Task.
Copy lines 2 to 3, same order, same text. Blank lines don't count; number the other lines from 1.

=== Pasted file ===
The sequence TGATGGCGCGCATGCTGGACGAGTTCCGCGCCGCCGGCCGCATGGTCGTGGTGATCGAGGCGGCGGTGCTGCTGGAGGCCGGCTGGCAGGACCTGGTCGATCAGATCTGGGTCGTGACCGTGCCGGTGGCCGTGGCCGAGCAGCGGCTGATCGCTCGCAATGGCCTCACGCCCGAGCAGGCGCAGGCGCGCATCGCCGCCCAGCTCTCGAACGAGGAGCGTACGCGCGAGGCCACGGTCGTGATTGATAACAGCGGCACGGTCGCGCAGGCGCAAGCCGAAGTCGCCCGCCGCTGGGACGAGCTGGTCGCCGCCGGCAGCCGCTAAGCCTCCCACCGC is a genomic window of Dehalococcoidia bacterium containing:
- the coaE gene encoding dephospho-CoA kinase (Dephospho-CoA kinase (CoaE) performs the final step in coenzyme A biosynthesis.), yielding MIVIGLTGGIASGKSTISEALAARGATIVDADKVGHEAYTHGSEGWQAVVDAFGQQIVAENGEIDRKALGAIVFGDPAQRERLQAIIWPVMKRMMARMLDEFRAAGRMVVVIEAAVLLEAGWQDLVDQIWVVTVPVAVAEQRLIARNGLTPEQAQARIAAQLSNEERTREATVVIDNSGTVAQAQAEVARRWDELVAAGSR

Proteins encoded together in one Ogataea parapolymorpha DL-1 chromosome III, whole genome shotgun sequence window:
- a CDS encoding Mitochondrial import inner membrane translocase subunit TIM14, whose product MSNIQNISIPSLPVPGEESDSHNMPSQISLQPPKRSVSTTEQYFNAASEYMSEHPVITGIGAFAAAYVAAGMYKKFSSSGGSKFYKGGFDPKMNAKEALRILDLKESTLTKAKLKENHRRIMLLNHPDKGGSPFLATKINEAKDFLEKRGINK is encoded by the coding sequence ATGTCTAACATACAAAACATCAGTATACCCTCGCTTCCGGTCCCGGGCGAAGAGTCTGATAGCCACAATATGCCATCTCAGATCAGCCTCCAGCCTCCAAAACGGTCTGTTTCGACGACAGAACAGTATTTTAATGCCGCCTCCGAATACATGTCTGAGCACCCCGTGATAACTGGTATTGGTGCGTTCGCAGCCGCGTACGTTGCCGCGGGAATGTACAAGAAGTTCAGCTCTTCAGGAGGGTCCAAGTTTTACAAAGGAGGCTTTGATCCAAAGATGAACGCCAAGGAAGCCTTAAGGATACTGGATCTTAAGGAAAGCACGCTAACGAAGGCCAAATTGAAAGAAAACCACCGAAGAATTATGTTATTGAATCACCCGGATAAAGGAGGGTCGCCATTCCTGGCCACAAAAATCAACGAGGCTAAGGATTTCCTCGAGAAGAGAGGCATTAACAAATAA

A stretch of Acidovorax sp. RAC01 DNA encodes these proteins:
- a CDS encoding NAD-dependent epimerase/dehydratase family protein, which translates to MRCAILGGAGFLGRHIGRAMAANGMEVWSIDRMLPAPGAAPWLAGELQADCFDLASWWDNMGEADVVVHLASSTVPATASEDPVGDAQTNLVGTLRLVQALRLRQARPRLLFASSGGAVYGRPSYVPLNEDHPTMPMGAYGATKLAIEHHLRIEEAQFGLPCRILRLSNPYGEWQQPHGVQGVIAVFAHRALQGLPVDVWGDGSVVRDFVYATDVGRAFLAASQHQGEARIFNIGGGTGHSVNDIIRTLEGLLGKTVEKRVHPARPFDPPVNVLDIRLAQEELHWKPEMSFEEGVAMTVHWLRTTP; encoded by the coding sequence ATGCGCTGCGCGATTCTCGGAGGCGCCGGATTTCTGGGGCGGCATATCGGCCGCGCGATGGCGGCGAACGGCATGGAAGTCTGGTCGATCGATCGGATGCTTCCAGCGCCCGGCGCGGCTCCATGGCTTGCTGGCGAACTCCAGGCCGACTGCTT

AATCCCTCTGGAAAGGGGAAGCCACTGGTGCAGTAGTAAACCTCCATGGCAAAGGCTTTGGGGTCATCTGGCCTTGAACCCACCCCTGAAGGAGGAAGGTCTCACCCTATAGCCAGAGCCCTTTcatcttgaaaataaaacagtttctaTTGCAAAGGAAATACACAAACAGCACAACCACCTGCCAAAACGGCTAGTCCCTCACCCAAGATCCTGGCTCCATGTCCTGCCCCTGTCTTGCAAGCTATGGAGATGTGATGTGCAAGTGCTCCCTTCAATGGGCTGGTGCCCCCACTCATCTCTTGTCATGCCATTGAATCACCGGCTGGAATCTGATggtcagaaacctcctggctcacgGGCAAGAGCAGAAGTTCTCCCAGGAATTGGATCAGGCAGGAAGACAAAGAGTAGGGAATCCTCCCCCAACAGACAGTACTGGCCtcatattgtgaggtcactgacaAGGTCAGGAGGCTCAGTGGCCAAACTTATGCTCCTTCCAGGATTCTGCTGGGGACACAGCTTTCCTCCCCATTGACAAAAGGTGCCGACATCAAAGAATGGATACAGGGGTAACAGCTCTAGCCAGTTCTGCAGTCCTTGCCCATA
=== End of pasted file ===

- the coaE gene encoding dephospho-CoA kinase (Dephospho-CoA kinase (CoaE) performs the final step in coenzyme A biosynthesis.), yielding MIVIGLTGGIASGKSTISEALAARGATIVDADKVGHEAYTHGSEGWQAVVDAFGQQIVAENGEIDRKALGAIVFGDPAQRERLQAIIWPVMKRMMARMLDEFRAAGRMVVVIEAAVLLEAGWQDLVDQIWVVTVPVAVAEQRLIARNGLTPEQAQARIAAQLSNEERTREATVVIDNSGTVAQAQAEVARRWDELVAAGSR

Proteins encoded together in one Ogataea parapolymorpha DL-1 chromosome III, whole genome shotgun sequence window: